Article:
Thursday, July 30, 2009

John Peel and Redwoods

Just back from vacation in Bay area, California. Those redwood forests are wonderlands to me. To think the place was once filled with such trees. How could we let loggers cut them all down .... I digress.

Plenty to write about on the conference scene. With vacations and work I have had to follow The ESRI business and GeoWeb conferences via twitter and blogs. Still I'll gather peoples feedback in my next post and add some comment.

With vacation thoughts still in mind. I'm a big music fan. Mostly my interest is in new bands, from all genres. One of my heroes (if I can use such a nonsense term) was John Peel. A unique radio DJ and person. His shows were broadcast on BBC radio 1 from his home near Ipswich in England. Often he would begin his introduction to "the new song by Extreme Noise Terror", by describing the antics of the wasps outside his window. His two hour show was one of life's pleasures. Like many I miss his wit and observations (he passed away while on vacation in Peru in 2004). Anyway, a book of his music reviews was released at the end of last year. There is one review of the book on Amazon by Richard Fudge, I felt it needed reprinting. Not only for how beautifully it is written but its content:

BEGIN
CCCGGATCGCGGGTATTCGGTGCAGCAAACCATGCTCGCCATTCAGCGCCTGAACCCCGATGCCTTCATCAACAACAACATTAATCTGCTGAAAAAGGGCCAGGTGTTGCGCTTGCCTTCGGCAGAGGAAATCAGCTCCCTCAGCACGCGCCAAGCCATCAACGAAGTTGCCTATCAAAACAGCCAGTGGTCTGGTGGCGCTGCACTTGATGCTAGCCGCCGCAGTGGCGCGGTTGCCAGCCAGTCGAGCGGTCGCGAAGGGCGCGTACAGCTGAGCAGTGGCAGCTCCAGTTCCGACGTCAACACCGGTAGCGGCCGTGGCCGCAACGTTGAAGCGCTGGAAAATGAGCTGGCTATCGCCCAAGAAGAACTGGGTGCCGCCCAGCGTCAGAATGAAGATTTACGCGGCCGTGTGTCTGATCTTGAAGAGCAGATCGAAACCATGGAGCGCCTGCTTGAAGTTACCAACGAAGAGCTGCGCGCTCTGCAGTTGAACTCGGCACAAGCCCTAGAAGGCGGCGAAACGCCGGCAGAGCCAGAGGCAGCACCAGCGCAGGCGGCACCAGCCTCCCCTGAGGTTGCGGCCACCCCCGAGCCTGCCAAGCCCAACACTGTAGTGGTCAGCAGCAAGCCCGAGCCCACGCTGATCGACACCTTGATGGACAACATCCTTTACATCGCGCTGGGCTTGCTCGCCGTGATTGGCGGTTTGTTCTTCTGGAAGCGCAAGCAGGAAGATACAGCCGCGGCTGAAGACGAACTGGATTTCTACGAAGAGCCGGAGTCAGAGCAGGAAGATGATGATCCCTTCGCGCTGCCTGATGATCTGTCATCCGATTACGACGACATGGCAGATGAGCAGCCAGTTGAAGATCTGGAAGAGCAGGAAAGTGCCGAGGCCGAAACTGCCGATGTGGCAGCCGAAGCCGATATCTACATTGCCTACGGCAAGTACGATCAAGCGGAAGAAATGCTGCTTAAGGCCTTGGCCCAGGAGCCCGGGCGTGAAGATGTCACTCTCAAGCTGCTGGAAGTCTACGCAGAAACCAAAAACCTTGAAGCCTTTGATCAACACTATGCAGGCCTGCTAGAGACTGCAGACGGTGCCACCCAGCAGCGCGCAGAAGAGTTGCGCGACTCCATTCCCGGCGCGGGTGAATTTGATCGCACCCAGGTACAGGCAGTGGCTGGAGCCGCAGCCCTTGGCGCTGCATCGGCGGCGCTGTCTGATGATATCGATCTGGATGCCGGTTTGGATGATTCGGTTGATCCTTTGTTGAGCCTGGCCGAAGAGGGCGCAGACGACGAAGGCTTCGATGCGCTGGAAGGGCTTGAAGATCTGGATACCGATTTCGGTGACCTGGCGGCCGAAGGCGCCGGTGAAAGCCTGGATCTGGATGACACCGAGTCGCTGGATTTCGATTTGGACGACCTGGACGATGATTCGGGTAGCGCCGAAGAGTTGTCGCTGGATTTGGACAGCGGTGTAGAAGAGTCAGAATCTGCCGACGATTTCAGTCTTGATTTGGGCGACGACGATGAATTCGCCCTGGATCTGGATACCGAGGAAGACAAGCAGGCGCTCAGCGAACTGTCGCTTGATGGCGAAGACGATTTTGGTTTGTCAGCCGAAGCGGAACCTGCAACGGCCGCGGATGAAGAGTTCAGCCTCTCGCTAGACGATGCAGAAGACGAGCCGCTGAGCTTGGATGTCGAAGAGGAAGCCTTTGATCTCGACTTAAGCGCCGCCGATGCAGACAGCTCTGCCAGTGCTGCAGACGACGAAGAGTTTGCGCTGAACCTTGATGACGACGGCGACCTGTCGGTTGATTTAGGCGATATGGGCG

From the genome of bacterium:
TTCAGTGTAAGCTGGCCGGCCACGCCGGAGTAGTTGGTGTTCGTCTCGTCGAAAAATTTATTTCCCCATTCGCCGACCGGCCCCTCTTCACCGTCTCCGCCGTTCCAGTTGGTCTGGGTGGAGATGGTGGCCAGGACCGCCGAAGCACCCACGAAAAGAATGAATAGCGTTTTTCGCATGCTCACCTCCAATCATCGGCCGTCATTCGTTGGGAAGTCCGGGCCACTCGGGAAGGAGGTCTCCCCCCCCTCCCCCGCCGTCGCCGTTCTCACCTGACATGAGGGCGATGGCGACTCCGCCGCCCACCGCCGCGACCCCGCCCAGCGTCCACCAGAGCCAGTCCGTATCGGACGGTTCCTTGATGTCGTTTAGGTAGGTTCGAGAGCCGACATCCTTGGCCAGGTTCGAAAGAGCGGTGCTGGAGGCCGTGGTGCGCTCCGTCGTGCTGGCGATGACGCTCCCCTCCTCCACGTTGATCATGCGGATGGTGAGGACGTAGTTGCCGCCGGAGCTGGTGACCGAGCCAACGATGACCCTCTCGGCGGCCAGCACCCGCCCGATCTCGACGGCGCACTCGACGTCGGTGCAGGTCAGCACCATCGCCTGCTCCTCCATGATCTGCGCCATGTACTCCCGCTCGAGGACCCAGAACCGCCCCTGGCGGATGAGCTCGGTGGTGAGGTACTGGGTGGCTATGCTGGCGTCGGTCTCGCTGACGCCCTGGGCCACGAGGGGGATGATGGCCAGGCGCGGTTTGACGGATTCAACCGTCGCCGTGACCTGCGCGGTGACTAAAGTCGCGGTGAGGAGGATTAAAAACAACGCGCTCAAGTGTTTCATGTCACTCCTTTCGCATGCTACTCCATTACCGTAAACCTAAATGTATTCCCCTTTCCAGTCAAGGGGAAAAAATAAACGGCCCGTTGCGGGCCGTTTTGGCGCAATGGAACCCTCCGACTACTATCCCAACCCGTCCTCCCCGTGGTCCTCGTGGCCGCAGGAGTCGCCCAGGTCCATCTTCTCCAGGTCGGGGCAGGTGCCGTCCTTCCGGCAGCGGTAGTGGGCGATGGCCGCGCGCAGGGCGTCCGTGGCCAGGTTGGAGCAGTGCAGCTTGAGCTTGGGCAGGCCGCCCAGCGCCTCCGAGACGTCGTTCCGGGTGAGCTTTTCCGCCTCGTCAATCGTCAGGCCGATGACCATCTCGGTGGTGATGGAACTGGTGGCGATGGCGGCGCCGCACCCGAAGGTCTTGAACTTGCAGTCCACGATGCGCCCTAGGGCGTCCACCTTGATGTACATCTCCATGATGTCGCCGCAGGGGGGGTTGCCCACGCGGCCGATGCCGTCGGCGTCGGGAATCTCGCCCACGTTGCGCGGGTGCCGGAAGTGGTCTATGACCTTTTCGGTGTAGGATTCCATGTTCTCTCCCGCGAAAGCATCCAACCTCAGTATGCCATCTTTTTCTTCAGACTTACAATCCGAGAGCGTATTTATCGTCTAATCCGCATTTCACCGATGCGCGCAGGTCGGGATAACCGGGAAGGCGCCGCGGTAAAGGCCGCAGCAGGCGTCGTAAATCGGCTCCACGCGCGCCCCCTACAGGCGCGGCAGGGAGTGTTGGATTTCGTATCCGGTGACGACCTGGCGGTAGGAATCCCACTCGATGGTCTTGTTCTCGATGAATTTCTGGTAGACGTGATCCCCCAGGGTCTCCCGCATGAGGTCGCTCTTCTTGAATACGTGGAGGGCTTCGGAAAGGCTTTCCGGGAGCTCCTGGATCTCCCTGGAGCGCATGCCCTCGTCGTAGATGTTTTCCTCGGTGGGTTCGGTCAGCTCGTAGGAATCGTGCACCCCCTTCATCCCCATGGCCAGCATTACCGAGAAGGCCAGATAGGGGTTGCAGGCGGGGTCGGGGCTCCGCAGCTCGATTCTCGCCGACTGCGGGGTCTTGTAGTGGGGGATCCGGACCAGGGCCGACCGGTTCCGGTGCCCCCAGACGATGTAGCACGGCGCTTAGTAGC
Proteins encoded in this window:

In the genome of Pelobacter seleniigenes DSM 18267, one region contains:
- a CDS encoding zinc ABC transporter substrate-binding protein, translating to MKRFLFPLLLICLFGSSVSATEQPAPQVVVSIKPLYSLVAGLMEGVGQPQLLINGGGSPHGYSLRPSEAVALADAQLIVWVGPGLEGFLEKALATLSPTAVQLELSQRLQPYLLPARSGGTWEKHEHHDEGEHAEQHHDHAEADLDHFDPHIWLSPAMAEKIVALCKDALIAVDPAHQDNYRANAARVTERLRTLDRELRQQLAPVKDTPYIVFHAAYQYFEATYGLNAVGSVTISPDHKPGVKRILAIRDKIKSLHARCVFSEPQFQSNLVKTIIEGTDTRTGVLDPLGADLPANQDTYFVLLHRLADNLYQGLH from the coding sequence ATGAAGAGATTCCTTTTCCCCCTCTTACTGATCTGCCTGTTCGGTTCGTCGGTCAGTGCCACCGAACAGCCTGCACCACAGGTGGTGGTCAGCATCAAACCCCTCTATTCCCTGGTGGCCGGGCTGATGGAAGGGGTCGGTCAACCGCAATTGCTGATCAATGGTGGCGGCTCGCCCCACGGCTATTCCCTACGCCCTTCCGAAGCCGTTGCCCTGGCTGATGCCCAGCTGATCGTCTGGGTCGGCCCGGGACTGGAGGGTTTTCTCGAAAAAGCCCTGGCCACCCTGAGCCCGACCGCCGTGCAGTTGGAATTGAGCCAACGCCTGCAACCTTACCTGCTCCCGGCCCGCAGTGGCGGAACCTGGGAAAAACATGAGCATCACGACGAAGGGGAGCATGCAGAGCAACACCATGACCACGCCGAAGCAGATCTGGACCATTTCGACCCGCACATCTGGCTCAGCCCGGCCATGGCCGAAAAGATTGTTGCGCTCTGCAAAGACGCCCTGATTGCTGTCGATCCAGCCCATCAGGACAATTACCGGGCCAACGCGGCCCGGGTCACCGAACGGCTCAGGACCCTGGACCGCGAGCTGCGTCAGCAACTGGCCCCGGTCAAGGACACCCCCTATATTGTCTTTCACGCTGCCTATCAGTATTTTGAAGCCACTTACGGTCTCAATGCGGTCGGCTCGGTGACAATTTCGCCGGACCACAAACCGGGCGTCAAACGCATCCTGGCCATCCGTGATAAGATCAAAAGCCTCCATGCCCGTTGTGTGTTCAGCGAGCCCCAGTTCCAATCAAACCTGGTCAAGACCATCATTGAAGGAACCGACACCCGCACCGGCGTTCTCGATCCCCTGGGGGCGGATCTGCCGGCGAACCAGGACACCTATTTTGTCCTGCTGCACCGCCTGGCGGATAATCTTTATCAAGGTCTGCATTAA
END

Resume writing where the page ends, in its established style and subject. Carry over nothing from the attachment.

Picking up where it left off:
As far as I can tell, John Peel was a fine human being and as avid and influential a music fan as ever existed. This collection of columns published in various British magazines from the 1970s till his death in 2004 shows what an amazingly good writer he was too. I haven't enjoyed a music book this much in I don't know how long--chiefly because his wry sense of humor and nimble wordcraft are hilarious. As I read the book, I would share occasional columns with my wife--and there were times when we laughed so hard we gasped for breath.
As a DJ, Peel was eager to share any music that he found interesting or exciting, and as a result listeners to his radio show could potentially hear anything from anywhere by anybody. There are elements of the unusual in the book, but for the most part Peel deals with mainstream music and culture (certainly mainstream if you're an indie or World music fan) and this book works somewhat as a one-man overview of music from the last half of the 20th century. Having said that, Peel is indelibly British and his columns are therefore packed with references to British life and culture; as an ex-pat I enjoyed this greatly, but someone not so acquainted with UK life will certainly feel left out at times. Don't let this scare you away. Peel's reflections on the musicians who dazzled him (and his derision of the performers and music-industry types who had little going on but a well-marketed pose) are fascinating and insightful, and they resonate with the enthusiasm that was so much of Peel's radio demeanor.
Music writing can too often be pompously self-important. Peel, always self-effacing, is serious, intelligent, articulate, analytical, informed, and so on--but he steers well clear of the pompous.
What is also gratifying about Peel's outlook on life is his appreciation of the decency of human kindness, and his frequently practiced understanding that a few beers can greatly enhance the human experience. I imagine he would have been a great guy to hang out with--and reading this book was a good deal like hanging out with a great guy.

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